PS+ Turns One

Actually, the official’ish b-day bash was a few nights ago (June 28), but I am just getting around to finding a few minutes to share some thoughts on year one.

PSN’er markburleson85 maintains a spectacular list of all the prizes, trinkets, discounts, and other miscellaneous crap offered to date by Sony as part of the PS+ program.

Of course spreadsheets are pretty and all, but for the graphics whore in you, check out IGN’s PS+ recap, replete with plenty of pretty graphs.

In my opinion the PS+ service has been well worth the $50 “investment.” While I have played many “free” games that I would have never purchased, I consider that a nice little bonus; sort of a way to round out my gaming experience. The discounts have been nice, but could be better – I would love to see a monthly coupon for a 20% discount on any PSN store item. Of course more exclusive avatars, themes, Home items, and sundry trinkets would be appreciated.

I am not sure if Sony considers the PS+ program a success, or if Sony is still trying to dip their foot in the water for pay-to-play network services. I do know that a hidden gem in the PS+ offering is the “automatic download” feature, which has been a fantastic timesaver. It is also readily apparent that Sony is moving towards more “cloud” type services, as this has been implicitly implied as part of the core Vita offering.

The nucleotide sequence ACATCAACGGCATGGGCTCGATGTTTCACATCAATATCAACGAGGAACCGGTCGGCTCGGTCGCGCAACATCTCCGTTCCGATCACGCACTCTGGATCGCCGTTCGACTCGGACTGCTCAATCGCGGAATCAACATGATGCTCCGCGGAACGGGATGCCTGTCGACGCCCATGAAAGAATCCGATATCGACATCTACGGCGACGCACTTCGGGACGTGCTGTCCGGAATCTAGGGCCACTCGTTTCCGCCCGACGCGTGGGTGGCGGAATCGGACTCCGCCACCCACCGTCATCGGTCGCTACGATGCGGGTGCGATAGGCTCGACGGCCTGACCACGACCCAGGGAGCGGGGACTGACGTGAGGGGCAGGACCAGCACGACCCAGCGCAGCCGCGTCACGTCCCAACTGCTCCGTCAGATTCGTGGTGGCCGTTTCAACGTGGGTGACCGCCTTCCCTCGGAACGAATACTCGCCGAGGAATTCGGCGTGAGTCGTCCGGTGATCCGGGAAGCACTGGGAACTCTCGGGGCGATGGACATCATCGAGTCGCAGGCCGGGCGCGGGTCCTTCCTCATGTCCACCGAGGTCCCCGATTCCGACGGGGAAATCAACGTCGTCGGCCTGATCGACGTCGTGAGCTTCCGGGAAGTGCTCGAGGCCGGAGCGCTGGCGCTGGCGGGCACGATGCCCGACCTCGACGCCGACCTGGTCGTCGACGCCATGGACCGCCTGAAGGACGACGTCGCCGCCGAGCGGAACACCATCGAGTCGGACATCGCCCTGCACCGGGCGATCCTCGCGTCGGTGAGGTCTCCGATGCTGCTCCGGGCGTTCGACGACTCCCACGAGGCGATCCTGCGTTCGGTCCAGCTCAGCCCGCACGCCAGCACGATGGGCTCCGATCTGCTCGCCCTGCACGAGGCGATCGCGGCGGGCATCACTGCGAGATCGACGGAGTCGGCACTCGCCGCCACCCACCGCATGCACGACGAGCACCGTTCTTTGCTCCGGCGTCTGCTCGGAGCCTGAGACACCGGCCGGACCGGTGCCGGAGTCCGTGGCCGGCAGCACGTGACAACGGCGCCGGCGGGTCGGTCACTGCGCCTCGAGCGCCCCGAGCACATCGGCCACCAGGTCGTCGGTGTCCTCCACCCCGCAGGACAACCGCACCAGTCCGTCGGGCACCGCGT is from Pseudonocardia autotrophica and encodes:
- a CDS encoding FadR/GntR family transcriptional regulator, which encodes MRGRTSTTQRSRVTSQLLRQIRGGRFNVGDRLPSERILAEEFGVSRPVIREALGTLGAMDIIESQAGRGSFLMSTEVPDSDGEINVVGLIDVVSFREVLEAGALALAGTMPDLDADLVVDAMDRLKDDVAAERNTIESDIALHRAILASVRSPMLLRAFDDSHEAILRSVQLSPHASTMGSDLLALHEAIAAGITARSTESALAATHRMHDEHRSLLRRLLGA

As PS+ moves into its second year, I hope for newer games, more day one discounts, and previously mentioned shiny trinkets.

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One thought on “PS+ Turns One”

  1. Sony’s online offerings still leave a lot to be desired. Basic functionality like being able to communicate with people on your friends list easily to organize games is still missing.

    In FIFA 11, I can’t see where people on my PSN list are. You can send them messages but there’s nowhere to meet. Home doesn’t offer real game-launching from what I hear either.

    Ironically, back in the PS2 days, EA had their own friends list and it would show exactly where people on your list were, even if they were playing different games.

    PSN made everyone get rid of these other lobbies and friends list but it’s not better. Instead, Sony is trying to find ways to sell more DLC (well so is Microsoft). It must be a cultural thing because people aren’t happy with Nintendo’s online setup for the Wii U either.

    I don’t see paying for XBL but when the next gen comes, I’m going to be way more wary of Sony’s hype. I got a new version of the Sony Card, which I used to help offset purchases of the PS2 and PS3. There’s no annual fee but I haven’t activated it. Have enough points to get a couple of Blu-Rays. But I don’t see buying a Sony product except for a next-gen console. Maybe a camera or something, maybe a Blu-Ray player. I used to covet XBR TVs but plasma seems to be the way to go.

    Sony has never been strong in software and services, which explains their problems with iPods and online networks and stores. They’ve always had hardware that stood out, even something as simple as a little radio. But they’ve lost their way somewhere — maybe they just never adopted to the Internet and will be left behind.

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